Examining how dress evolved over the long nineteenth century, between the French Revolution and the First World War, Pam Inder explores the history behind how women's clothing was manufactured and worn. Focusing on specific examples and particular details such as the fabric, cut, trimming and stitching, Dresses and Dressmakingshows how techniques and styles in women's clothing developed.
Including full-colour photography of various outfits, including accessories and undergarments, Inder puts the costumes into historical context, featuring information on those who created or wore them - a dress worn by a devout Quaker, a nursing dress worn by a farmer's wife, a badly made dress worn (and hated) by the daughter of a social reformer, a mourning outfit cobbled together from two separate dresses and an outfit worn by a teenage suffragette.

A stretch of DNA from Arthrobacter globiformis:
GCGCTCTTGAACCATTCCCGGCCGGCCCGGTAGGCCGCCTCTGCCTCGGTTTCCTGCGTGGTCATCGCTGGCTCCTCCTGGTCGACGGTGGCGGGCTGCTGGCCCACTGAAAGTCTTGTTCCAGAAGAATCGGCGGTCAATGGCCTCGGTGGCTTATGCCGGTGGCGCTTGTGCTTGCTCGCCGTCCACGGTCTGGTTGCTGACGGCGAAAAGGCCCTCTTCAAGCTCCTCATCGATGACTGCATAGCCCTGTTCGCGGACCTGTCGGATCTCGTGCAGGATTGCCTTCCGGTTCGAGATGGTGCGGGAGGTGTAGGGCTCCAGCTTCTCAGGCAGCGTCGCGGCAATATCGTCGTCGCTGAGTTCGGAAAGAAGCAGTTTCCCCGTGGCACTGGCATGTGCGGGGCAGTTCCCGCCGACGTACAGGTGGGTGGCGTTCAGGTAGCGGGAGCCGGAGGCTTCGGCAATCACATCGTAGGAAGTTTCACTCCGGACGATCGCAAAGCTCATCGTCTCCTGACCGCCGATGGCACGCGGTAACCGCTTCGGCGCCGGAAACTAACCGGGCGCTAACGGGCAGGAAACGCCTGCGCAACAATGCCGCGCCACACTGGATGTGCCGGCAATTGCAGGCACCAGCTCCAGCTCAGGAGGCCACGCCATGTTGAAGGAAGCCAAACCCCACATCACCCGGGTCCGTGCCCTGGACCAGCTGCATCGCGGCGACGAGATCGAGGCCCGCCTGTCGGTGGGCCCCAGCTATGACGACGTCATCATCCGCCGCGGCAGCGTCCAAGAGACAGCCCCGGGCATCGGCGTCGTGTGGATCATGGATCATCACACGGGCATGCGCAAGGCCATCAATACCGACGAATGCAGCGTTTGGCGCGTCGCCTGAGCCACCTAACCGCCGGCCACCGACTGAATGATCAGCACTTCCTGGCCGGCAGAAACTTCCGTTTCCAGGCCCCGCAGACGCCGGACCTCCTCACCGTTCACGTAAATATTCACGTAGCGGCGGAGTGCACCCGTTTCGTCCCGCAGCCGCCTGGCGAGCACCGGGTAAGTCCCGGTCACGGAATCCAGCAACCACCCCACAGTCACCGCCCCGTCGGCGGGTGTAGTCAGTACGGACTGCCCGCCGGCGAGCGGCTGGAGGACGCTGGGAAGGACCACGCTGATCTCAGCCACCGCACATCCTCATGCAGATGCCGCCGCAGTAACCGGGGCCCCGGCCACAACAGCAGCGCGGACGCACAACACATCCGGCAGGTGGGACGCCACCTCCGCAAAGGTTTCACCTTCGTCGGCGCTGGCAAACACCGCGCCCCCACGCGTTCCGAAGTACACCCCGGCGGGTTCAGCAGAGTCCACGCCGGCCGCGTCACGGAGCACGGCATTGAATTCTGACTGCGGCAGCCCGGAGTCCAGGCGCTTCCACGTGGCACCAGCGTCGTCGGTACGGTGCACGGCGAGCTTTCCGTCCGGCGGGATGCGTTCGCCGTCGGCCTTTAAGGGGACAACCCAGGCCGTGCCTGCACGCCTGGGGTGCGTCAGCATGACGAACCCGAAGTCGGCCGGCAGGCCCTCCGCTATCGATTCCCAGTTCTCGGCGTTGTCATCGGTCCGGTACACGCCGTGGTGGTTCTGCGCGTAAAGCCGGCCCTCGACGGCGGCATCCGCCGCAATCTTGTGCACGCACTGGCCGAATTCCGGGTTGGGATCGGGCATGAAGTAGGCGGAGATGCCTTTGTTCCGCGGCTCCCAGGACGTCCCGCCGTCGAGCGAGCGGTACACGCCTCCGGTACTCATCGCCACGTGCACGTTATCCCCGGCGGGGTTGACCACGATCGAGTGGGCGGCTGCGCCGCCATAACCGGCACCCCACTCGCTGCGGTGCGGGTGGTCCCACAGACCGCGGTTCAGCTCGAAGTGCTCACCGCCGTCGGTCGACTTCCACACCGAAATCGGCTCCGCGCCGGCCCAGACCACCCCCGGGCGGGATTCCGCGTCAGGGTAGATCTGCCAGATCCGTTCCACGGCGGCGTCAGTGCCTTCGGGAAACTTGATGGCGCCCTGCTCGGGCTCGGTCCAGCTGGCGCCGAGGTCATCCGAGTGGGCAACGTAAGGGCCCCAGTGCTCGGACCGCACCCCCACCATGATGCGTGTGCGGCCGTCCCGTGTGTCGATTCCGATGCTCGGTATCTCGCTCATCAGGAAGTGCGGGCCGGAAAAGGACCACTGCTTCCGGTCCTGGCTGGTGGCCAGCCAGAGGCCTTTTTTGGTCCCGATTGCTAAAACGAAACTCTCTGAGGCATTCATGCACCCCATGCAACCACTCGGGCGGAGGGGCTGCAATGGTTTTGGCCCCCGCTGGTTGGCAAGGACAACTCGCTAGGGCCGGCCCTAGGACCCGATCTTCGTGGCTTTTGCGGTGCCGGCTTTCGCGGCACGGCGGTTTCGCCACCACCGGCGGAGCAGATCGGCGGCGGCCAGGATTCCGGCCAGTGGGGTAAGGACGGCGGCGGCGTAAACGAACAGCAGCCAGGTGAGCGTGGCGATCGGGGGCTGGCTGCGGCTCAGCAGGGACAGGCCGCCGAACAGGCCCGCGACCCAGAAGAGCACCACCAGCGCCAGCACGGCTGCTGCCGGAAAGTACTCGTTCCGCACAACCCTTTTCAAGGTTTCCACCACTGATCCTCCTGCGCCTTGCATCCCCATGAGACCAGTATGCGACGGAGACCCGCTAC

Exploring fashion and how it reflects changes in trade, technological developments, social attitudes and lifestyle, as well as how fashion was portrayed by writers and cartoonists of the era, this is a fascinating, lavishly illustrated guide to changes and developments in women's fashion.
Pam Inder spent twenty years working as a curator of costume and textiles in various museums. She also taught history of dress to students at De Montfort and Staffordshire Universities. Her PhD was on `English Provincial Dressmakers in the 19th century'. Since retiring, she has co-authored ten books on 19th century subjects relating to women and work.